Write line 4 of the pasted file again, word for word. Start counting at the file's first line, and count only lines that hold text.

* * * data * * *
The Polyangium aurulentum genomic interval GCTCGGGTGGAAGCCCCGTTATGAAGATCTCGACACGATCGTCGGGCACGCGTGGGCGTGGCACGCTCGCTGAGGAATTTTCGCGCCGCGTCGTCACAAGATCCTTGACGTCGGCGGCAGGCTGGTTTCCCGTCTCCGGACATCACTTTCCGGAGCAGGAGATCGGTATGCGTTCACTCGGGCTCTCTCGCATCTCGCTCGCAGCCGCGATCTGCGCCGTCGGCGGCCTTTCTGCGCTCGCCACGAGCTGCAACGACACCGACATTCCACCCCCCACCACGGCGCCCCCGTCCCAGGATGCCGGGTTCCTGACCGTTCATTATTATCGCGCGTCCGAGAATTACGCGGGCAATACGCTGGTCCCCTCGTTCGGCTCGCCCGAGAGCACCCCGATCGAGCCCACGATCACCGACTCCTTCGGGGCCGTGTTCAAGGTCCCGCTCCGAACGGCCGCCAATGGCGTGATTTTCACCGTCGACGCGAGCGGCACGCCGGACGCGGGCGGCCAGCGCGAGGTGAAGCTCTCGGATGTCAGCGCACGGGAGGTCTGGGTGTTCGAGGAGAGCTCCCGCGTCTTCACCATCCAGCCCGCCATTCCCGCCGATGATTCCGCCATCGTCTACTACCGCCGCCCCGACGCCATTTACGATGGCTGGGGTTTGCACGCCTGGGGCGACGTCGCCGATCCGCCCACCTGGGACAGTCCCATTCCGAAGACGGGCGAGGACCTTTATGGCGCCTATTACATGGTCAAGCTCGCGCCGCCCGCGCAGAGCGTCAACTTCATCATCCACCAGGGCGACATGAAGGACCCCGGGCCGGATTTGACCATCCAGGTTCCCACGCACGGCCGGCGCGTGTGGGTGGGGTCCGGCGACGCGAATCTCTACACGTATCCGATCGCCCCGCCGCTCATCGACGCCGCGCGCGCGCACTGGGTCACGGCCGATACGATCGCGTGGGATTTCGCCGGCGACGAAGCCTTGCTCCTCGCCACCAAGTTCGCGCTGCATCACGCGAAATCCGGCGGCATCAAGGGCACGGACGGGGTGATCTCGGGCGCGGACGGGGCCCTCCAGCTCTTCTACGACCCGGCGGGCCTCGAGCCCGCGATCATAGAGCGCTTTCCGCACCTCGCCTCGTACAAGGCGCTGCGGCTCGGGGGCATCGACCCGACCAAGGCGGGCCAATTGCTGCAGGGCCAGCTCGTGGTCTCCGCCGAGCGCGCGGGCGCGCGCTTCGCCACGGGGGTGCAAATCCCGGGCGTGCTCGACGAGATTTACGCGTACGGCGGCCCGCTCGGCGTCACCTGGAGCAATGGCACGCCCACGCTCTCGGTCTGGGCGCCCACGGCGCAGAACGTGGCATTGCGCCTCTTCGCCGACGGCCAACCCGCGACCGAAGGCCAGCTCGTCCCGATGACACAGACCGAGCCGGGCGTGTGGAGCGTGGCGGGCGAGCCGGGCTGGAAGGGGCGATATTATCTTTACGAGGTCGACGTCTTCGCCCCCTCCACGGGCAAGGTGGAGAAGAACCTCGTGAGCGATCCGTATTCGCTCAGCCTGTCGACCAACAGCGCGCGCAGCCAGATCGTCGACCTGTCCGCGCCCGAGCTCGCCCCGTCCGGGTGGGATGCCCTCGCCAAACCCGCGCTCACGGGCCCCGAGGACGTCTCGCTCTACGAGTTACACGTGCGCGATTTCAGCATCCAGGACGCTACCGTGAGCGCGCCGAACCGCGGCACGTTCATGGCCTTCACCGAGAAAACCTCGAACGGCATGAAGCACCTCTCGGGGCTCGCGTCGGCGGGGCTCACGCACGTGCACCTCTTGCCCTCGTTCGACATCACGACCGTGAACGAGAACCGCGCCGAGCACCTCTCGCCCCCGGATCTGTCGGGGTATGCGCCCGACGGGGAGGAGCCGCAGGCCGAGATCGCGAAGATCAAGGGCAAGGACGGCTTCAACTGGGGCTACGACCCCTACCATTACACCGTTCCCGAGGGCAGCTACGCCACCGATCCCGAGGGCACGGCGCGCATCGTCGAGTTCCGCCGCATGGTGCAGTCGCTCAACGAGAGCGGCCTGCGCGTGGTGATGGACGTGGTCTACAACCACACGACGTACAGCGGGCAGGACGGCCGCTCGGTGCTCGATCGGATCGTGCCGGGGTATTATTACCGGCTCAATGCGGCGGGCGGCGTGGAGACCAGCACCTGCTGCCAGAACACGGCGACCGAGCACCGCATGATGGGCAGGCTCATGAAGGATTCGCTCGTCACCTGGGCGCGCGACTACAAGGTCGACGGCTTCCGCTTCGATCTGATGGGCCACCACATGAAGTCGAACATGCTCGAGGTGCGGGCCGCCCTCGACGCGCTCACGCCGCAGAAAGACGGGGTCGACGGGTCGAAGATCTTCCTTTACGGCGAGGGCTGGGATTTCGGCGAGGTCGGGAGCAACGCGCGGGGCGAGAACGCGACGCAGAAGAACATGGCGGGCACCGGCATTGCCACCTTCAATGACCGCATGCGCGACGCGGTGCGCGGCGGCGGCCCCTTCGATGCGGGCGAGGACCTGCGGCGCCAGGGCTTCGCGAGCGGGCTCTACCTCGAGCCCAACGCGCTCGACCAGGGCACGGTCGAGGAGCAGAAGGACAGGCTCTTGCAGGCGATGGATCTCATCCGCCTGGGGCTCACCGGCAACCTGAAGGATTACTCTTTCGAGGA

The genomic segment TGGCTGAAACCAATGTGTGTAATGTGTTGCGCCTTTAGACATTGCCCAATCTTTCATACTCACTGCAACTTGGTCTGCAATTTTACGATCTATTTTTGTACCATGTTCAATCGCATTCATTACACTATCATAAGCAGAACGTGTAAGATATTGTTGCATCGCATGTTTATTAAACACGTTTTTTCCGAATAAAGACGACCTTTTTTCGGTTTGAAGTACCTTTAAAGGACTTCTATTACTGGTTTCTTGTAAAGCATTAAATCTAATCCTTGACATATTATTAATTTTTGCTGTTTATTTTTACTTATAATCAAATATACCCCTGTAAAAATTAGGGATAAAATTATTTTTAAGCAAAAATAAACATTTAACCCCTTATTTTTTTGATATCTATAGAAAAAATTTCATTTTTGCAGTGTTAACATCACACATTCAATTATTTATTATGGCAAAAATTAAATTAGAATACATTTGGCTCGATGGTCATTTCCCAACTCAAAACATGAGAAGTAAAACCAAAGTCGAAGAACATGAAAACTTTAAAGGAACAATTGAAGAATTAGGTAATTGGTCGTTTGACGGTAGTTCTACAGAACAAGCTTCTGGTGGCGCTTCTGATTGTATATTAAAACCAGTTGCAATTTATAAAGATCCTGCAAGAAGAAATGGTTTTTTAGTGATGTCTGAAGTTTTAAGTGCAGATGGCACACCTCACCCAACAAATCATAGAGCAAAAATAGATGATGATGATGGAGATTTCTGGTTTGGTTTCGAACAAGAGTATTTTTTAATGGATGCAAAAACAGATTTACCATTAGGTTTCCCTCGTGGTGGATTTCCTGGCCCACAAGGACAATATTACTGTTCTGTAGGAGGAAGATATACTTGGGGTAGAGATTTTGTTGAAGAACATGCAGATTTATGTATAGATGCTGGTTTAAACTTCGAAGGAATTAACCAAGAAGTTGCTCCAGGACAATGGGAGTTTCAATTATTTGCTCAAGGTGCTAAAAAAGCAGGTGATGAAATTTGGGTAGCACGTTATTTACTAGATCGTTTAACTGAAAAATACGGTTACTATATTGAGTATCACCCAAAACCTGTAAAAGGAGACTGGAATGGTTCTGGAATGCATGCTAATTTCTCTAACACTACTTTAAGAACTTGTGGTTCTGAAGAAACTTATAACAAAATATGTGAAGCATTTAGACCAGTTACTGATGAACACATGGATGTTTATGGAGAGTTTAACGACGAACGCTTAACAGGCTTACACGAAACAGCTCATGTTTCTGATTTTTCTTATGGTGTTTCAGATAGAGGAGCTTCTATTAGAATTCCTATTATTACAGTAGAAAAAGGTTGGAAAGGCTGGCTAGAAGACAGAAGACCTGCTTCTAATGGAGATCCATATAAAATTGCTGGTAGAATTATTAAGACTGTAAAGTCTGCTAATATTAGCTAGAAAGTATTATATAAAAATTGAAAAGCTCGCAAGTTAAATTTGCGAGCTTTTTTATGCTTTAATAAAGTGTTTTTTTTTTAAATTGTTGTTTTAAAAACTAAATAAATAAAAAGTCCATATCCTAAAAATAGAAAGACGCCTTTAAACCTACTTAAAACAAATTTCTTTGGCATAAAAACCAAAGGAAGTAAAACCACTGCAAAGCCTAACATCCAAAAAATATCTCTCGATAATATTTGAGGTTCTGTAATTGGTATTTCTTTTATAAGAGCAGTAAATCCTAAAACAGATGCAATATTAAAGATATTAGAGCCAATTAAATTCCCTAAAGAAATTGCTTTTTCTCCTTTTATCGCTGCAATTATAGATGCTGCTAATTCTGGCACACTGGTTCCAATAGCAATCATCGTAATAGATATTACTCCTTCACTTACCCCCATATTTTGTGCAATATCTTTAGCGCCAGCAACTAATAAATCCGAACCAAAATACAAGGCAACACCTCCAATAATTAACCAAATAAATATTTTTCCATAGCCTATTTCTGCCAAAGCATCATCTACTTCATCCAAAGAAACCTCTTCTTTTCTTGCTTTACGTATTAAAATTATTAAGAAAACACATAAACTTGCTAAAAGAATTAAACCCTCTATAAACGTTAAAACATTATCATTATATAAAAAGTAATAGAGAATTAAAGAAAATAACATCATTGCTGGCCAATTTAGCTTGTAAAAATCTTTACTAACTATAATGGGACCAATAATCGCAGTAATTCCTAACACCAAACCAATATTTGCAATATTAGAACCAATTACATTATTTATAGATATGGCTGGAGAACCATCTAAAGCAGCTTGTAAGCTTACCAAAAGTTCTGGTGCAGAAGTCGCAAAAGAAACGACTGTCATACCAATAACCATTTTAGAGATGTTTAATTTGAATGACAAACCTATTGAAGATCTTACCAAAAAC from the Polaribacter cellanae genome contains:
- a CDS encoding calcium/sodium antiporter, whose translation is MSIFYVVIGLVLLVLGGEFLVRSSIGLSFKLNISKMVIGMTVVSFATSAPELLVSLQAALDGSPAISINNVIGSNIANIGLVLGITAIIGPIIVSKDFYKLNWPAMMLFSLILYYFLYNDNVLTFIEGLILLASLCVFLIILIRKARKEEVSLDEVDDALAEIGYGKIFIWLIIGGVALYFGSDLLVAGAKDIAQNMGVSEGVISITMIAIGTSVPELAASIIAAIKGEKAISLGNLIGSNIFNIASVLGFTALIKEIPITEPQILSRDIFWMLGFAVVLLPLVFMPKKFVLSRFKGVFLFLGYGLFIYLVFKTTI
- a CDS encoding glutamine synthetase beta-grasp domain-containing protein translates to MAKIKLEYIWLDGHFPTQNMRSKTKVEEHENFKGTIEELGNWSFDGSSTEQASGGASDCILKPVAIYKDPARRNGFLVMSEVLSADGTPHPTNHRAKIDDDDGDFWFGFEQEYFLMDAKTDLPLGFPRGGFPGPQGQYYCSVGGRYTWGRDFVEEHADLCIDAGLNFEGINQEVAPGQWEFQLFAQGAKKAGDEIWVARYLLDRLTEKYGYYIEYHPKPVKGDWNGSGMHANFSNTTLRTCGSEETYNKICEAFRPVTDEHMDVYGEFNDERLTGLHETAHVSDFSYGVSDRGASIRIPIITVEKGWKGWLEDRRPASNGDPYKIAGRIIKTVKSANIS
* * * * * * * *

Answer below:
- a CDS encoding glutamine synthetase beta-grasp domain-containing protein translates to MAKIKLEYIWLDGHFPTQNMRSKTKVEEHENFKGTIEELGNWSFDGSSTEQASGGASDCILKPVAIYKDPARRNGFLVMSEVLSADGTPHPTNHRAKIDDDDGDFWFGFEQEYFLMDAKTDLPLGFPRGGFPGPQGQYYCSVGGRYTWGRDFVEEHADLCIDAGLNFEGINQEVAPGQWEFQLFAQGAKKAGDEIWVARYLLDRLTEKYGYYIEYHPKPVKGDWNGSGMHANFSNTTLRTCGSEETYNKICEAFRPVTDEHMDVYGEFNDERLTGLHETAHVSDFSYGVSDRGASIRIPIITVEKGWKGWLEDRRPASNGDPYKIAGRIIKTVKSANIS